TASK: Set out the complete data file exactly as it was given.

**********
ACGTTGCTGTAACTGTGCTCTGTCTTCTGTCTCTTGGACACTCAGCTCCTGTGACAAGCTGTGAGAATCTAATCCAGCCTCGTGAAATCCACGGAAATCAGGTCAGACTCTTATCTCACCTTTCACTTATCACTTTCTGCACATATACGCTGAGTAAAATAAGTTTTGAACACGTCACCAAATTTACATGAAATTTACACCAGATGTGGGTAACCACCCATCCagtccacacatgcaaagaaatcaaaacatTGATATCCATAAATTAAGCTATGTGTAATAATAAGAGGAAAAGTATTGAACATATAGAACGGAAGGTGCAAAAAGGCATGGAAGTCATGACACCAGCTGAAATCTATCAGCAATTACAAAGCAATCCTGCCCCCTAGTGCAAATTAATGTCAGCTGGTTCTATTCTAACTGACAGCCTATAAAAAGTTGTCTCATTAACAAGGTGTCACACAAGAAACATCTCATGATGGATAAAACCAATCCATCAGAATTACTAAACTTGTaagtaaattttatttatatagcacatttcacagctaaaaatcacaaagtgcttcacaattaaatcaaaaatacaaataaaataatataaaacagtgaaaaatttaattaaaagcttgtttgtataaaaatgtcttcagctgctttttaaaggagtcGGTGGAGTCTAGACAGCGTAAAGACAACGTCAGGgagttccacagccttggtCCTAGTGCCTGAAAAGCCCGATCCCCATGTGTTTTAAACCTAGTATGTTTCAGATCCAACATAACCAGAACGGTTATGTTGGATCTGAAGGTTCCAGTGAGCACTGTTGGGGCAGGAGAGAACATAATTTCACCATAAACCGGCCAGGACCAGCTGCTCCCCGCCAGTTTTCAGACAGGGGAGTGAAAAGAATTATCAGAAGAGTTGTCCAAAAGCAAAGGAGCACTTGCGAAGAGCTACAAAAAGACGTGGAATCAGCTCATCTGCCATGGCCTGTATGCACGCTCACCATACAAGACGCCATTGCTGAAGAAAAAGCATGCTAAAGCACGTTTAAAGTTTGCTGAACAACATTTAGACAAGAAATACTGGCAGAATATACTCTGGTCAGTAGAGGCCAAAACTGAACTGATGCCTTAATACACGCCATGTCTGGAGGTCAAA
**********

ACGTTGCTGTAACTGTGCTCTGTCTTCTGTCTCTTGGACACTCAGCTCCTGTGACAAGCTGTGAGAATCTAATCCAGCCTCGTGAAATCCACGGAAATCAGGTCAGACTCTTATCTCACCTTTCACTTATCACTTTCTGCACATATACGCTGAGTAAAATAAGTTTTGAACACGTCACCAAATTTACATGAAATTTACACCAGATGTGGGTAACCACCCATCCagtccacacatgcaaagaaatcaaaacatTGATATCCATAAATTAAGCTATGTGTAATAATAAGAGGAAAAGTATTGAACATATAGAACGGAAGGTGCAAAAAGGCATGGAAGTCATGACACCAGCTGAAATCTATCAGCAATTACAAAGCAATCCTGCCCCCTAGTGCAAATTAATGTCAGCTGGTTCTATTCTAACTGACAGCCTATAAAAAGTTGTCTCATTAACAAGGTGTCACACAAGAAACATCTCATGATGGATAAAACCAATCCATCAGAATTACTAAACTTGTaagtaaattttatttatatagcacatttcacagctaaaaatcacaaagtgcttcacaattaaatcaaaaatacaaataaaataatataaaacagtgaaaaatttaattaaaagcttgtttgtataaaaatgtcttcagctgctttttaaaggagtcGGTGGAGTCTAGACAGCGTAAAGACAACGTCAGGgagttccacagccttggtCCTAGTGCCTGAAAAGCCCGATCCCCATGTGTTTTAAACCTAGTATGTTTCAGATCCAACATAACCAGAACGGTTATGTTGGATCTGAAGGTTCCAGTGAGCACTGTTGGGGCAGGAGAGAACATAATTTCACCATAAACCGGCCAGGACCAGCTGCTCCCCGCCAGTTTTCAGACAGGGGAGTGAAAAGAATTATCAGAAGAGTTGTCCAAAAGCAAAGGAGCACTTGCGAAGAGCTACAAAAAGACGTGGAATCAGCTCATCTGCCATGGCCTGTATGCACGCTCACCATACAAGACGCCATTGCTGAAGAAAAAGCATGCTAAAGCACGTTTAAAGTTTGCTGAACAACATTTAGACAAGAAATACTGGCAGAATATACTCTGGTCAGTAGAGGCCAAAACTGAACTGATGCCTTAATACACGCCATGTCTGGAGGTCAAA